The reason for this is the same reason that it’s tough to tell the difference between Sophistic eristic and Socratic dialectic. The Sophists were said to be simply scoring points on the opponents standing in front of them, but that’s what Socrates looked like he was doing, too. The positions exhibited by the characters in the dialogues take the shape they do because of the positions and intercessions of the others. This is to say, both exhibit argumentation spatially, as positions, where moving on the X-axis shifts—whether you know it or not explicitly yet—your relationship to Q (that’s what the “and abandon other positions” clause, usually hidden in people’s understanding of what Rorty means, conveys).

Fig. 1 pretty much represents the spatial model of belief that Quine thought of with his web of belief. In addition to the panrelational quality of beliefs, on the spatial model we can also represent the tenability of a belief by the length of the line between the different points. We can think of the lines as like rubber bands and if a line gets too long, it becomes easier and easier to snap. Facing belief change is sometimes done consciously, but even unconsciously it can be represented as a series of choices, various alternatives of what might happen given increased untenability.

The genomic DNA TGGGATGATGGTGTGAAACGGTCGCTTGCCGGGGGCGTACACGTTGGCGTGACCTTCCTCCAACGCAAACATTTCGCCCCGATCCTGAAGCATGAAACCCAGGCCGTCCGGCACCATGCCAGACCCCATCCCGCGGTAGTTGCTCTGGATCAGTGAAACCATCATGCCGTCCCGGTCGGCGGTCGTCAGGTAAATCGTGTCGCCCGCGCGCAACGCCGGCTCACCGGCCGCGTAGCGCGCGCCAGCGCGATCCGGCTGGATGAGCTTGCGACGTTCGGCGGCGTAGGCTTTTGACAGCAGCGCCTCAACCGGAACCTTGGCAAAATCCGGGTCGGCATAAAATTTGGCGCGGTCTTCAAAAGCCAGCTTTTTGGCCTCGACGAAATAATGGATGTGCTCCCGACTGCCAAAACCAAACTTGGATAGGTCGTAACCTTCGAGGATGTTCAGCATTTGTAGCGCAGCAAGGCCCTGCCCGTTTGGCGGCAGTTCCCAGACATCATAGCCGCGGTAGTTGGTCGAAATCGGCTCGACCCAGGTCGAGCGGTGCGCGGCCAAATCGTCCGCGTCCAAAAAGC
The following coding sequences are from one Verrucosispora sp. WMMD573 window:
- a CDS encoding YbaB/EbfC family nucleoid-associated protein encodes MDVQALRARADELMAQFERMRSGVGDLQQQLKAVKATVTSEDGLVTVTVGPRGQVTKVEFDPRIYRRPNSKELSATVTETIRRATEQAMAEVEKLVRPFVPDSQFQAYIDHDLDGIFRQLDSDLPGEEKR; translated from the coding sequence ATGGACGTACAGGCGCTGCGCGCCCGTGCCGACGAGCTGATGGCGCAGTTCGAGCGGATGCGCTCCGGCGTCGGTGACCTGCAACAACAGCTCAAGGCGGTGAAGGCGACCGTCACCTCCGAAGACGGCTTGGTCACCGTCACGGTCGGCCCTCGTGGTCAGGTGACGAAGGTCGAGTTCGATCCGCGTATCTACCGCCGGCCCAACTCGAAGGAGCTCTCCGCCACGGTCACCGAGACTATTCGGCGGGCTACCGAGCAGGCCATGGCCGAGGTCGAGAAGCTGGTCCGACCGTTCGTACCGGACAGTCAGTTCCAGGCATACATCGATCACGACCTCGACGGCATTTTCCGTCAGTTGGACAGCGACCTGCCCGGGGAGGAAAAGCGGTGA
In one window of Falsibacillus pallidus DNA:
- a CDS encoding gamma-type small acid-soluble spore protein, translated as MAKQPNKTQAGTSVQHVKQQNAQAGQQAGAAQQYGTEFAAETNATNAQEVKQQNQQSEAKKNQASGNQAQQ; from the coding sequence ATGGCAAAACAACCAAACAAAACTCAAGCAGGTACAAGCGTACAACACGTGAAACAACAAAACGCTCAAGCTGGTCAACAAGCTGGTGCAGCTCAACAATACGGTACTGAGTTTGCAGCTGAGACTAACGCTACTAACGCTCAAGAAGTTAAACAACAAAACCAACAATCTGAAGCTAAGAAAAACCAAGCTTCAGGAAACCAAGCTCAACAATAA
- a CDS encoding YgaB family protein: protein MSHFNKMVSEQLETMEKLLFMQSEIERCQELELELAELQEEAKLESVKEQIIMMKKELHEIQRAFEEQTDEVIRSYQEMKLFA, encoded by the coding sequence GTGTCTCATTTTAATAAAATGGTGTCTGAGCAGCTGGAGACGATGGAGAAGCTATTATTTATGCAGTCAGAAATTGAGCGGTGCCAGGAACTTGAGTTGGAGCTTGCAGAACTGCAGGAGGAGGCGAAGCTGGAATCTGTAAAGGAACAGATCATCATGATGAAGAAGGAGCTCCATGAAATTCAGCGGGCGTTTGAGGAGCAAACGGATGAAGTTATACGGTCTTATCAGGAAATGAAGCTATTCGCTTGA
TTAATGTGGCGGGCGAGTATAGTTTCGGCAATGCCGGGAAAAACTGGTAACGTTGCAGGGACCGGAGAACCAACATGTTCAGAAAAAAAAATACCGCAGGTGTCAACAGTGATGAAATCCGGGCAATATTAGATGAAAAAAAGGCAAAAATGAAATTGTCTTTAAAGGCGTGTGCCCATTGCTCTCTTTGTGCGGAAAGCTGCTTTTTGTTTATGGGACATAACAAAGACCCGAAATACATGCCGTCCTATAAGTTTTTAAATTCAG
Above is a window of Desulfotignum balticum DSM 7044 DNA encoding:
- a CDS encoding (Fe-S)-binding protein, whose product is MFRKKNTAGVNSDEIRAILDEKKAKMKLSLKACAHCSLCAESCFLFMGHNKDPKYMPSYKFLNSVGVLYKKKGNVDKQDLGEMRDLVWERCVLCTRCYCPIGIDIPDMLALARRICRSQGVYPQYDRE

With Fig. 1, say you are faced with A and B:

A) you believe P and Q.

B) you are either 1) confronted through persuasion with believing R instead of P or 2) suddenly find yourself believing R instead of P (through sensation or other dramatic life event, like death of a loved one)

C) What do you do?
1) believe R and stop believing Q

2) forced with the loss of Q, reverse course to P

Both (1) and (2) are simple rankings of importance. In (1), you concluded explicitly on reflection (or we are to assume you must have thought, given exhibited unconscious belief dumping) that R was more important to you than Q, and vice versa in (2).
3) augment Q to Q´

By way of example, if Q is belief in God, you might change your relationship to God (in this case illustrated by the changing spatial inhabitation of your beliefs caused by the shift from P to R) without considering yourself to have shifted beliefs.